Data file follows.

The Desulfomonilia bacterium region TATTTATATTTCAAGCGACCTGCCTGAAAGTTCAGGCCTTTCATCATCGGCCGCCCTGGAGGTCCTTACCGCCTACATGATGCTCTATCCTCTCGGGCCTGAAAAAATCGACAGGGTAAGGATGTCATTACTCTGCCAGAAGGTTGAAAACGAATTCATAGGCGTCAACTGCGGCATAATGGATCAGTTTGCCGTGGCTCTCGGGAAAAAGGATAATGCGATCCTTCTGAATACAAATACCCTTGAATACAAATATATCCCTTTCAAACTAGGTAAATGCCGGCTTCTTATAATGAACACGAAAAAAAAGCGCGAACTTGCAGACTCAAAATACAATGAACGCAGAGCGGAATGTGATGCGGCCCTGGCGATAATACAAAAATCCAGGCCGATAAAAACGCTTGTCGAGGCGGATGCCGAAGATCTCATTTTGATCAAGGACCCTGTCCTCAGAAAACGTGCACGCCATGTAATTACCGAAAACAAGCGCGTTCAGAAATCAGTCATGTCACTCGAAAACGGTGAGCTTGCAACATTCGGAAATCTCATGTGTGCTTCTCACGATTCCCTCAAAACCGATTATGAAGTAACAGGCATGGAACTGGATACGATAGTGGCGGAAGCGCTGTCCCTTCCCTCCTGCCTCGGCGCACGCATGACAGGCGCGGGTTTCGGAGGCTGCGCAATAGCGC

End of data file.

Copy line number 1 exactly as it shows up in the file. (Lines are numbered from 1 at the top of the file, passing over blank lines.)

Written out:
The Desulfomonilia bacterium region TATTTATATTTCAAGCGACCTGCCTGAAAGTTCAGGCCTTTCATCATCGGCCGCCCTGGAGGTCCTTACCGCCTACATGATGCTCTATCCTCTCGGGCCTGAAAAAATCGACAGGGTAAGGATGTCATTACTCTGCCAGAAGGTTGAAAACGAATTCATAGGCGTCAACTGCGGCATAATGGATCAGTTTGCCGTGGCTCTCGGGAAAAAGGATAATGCGATCCTTCTGAATACAAATACCCTTGAATACAAATATATCCCTTTCAAACTAGGTAAATGCCGGCTTCTTATAATGAACACGAAAAAAAAGCGCGAACTTGCAGACTCAAAATACAATGAACGCAGAGCGGAATGTGATGCGGCCCTGGCGATAATACAAAAATCCAGGCCGATAAAAACGCTTGTCGAGGCGGATGCCGAAGATCTCATTTTGATCAAGGACCCTGTCCTCAGAAAACGTGCACGCCATGTAATTACCGAAAACAAGCGCGTTCAGAAATCAGTCATGTCACTCGAAAACGGTGAGCTTGCAACATTCGGAAATCTCATGTGTGCTTCTCACGATTCCCTCAAAACCGATTATGAAGTAACAGGCATGGAACTGGATACGATAGTGGCGGAAGCGCTGTCCCTTCCCTCCTGCCTCGGCGCACGCATGACAGGCGCGGGTTTCGGAGGCTGCGCAATAGCGC